During the summer preceding my freshman year of college, I received a text from a good friend of mine encouraging me to learn Arabic. The message read something like, "You want to go into journalism in the Middle East, right? You should learn Arabic so I have someone to practice speaking with over winter break." My friend brought up a good point -- proficiency in Arabic would definitely give me a leg up in the job market. In addition, it would be quite the accomplishment for someone from a small town in Central Minnesota with limited exposure to Arab culture to learn Arabic. I had never considered learning the language, but seeing as I love a challenge, I decided to enroll in UC San Diego's Arabic program. How hard could learning Arabic be?
My first quarter at UCSD was almost entirely dedicated to my two Arabic classes. I learned how to read and write in roughly three weeks, during which time I spent anywhere between three and six hours a night studying Arabic. This of course left an insufficient amount of time for me to allocate to my other three classes. I had indeed underestimated how much of a commitment learning Arabic would be. Despite my difficulties, I was determined to become proficient in Arabic. After discussing my options with my dad, I decided that studying abroad the following summer in addition to taking my next two quarters of Arabic for Pass/No Pass was the best course of action. Due to my previous experience, I have concluded that immersion is the most effective way to learn a language.
After weeks of sorting through prospective programs, my dad and I settled on an intensive language course at the University of Haifa in Israel. It might seem strange to study Arabic abroad in a country where only a minority of the population speaks the language but the price of the course was too good to pass up. I had wanted so badly to study in Egypt; however, due to the increased tension after at least 500 members of the Muslim Brotherhood were sentenced to death, my dad begged me to reconsider.
I began my summer with a two-week volunteer project in Armenia and continued on to Israel on July 6. These were two of the most incredible weeks of my life and I was extremely reluctant to leave. However, the intensive Arabic program in Israel awaited me so I packed my bags and
headed to Armenia's capital of Yerevan for my 6:00 a.m. flight. I flew from Yerevan to Kiev (11 days before Malaysia Airlines Flight 17 was shot down over Ukrainian airspace I might add) and then on to Israel. I was skeptical about studying abroad in Israel. What would it be like learning Arabic in a country that is notorious for its occupation of the Palestinian territories? As someone who is pursuing a career in journalism, I went to Israel with the intention of forming my own opinion based on what I experienced on the ground, not the information presented by the propaganda-laden mainstream media.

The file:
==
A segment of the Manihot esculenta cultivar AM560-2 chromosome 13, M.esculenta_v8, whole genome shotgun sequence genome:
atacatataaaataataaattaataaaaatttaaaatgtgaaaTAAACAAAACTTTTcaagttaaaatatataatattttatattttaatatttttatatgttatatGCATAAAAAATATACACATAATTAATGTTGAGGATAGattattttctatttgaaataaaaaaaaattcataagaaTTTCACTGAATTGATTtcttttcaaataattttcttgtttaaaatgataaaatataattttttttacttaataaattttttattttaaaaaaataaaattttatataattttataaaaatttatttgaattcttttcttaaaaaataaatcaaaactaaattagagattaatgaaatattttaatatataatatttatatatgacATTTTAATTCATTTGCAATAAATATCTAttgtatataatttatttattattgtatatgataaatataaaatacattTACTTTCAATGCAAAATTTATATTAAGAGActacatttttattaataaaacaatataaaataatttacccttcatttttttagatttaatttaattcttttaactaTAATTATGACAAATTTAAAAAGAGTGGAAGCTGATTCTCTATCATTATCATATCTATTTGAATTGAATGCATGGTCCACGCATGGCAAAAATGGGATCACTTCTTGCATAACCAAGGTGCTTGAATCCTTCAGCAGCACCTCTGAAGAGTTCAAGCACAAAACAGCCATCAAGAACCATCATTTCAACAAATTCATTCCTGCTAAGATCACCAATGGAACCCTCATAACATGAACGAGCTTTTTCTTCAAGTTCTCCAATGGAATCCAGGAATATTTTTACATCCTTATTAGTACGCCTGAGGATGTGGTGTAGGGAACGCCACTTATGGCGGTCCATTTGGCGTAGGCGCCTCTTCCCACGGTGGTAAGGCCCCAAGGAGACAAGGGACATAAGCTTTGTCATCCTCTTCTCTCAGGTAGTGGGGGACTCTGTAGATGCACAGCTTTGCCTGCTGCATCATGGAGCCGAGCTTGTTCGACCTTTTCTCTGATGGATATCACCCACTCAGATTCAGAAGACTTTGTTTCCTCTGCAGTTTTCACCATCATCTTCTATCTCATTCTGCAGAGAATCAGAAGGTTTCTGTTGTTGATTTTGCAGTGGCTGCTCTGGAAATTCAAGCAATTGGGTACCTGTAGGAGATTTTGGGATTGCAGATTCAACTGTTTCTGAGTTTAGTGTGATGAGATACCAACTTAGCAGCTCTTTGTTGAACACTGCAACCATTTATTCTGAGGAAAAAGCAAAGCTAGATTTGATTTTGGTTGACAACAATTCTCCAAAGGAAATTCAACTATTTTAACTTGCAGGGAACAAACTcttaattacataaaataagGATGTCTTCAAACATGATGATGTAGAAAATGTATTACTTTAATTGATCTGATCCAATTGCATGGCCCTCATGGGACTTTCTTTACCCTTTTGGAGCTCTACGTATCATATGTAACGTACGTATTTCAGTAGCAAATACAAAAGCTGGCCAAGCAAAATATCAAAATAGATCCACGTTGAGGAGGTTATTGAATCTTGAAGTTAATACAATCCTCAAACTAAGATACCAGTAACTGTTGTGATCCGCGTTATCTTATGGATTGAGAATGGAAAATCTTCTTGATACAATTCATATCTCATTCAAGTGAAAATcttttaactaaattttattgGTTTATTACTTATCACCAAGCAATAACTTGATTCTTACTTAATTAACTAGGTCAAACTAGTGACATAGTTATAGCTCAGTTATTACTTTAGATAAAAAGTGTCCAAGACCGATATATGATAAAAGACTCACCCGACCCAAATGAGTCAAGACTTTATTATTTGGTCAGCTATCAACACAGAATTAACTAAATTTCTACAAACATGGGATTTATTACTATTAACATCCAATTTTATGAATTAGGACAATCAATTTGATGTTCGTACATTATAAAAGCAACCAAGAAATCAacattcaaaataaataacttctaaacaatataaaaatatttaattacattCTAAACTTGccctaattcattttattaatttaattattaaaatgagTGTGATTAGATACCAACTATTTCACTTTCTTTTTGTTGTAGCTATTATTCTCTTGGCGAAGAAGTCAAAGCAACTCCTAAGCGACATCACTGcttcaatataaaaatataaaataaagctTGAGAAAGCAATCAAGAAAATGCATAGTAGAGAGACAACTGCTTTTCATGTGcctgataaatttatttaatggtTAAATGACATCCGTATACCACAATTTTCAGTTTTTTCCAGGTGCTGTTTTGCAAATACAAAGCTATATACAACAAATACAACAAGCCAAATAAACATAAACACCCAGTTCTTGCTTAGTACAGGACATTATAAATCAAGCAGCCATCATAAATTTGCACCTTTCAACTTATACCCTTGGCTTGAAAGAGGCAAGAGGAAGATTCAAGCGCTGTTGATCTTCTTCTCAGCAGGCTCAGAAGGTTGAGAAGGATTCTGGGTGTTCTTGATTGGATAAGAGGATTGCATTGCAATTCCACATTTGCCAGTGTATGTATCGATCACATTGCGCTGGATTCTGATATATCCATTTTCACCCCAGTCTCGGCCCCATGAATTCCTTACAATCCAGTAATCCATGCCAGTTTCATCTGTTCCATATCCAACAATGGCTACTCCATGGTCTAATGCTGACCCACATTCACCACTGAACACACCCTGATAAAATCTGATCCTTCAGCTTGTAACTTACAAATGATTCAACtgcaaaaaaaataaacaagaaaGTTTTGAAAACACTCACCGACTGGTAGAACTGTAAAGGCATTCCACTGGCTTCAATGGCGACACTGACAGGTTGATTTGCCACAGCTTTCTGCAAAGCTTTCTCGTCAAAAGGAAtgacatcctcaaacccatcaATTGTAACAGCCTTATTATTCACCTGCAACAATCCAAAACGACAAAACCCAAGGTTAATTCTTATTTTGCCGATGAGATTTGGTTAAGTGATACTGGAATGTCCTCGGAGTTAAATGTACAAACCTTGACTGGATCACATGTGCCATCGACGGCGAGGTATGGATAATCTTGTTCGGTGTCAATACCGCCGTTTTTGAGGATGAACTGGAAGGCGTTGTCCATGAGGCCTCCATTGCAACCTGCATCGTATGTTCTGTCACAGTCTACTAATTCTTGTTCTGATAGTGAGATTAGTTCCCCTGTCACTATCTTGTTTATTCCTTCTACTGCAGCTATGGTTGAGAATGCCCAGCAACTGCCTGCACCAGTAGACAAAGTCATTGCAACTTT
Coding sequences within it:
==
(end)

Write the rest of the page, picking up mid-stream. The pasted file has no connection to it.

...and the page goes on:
Upon my arrival in Tel Aviv, I was sleep deprived and thoroughly annoyed by the lack of English and Arabic on the signs at the airport. Despite my difficulties, I found my way to the transit station and boarded a train to Haifa. The two proceeding months would become the most memorable period of my young life. I arrived on a Sunday and by Monday night I already began to assemble an exceptional group of friends that I will by all means keep in contact with into the distant future. That night I met a former translator for the US military from Arkansas who speaks fluent Arabic, a Brit who teaches in Kurdistan and an Italian lawyer who quit his job and decided to learn Hebrew simply because he had grown tired of legal work and wanted to travel. Although I had only intended on staying for one month, these remarkable individuals among countless others were the reason I decided to stay an extra month. Because I was scheduled to finish the second and final level of Arabic offered during the summer after the first month, I enrolled in the beginners' intensive Hebrew class for the duration of the second month.
On Tues., July 8 Israel initiated Operation Protective Edge in the Gaza Strip, 150 km south of Haifa. I mention the distance not because of the possibility of rockets landing in the area (which was next to none) but because of the immense guilt this proximity to the conflict generated within me. While I was spending my afternoons at the beach, my evenings watching World Cup games and my weekends traveling, innocent civilians a few hours south were losing their lives by the day. How could I enjoy my time in Israel while such suffering was taking place in Gaza? I soon came to grips with the fact that there was nothing I could do that would directly influence the current situation. Instead, I decided to take note of my experiences and numerous conversations about the conflict in order to construct my own account of life in Israel during such a consequential time. I left Israel on Aug. 31, days after Operation Protective Edge ended.
The most notable observation I made was that the vast majority of Israelis that I spoke with wanted to find a peaceful solution. Whether they were Israeli Jews or Israeli Arabs, they wanted an end to the violence. My objective now is to help foster an interreligious and intercultural dialogue in the hopes of reaching a peaceful solution. I am neither Jewish nor Arab and don't identify with any religion; my motivation is simply a result of my compassion for my fellow human beings.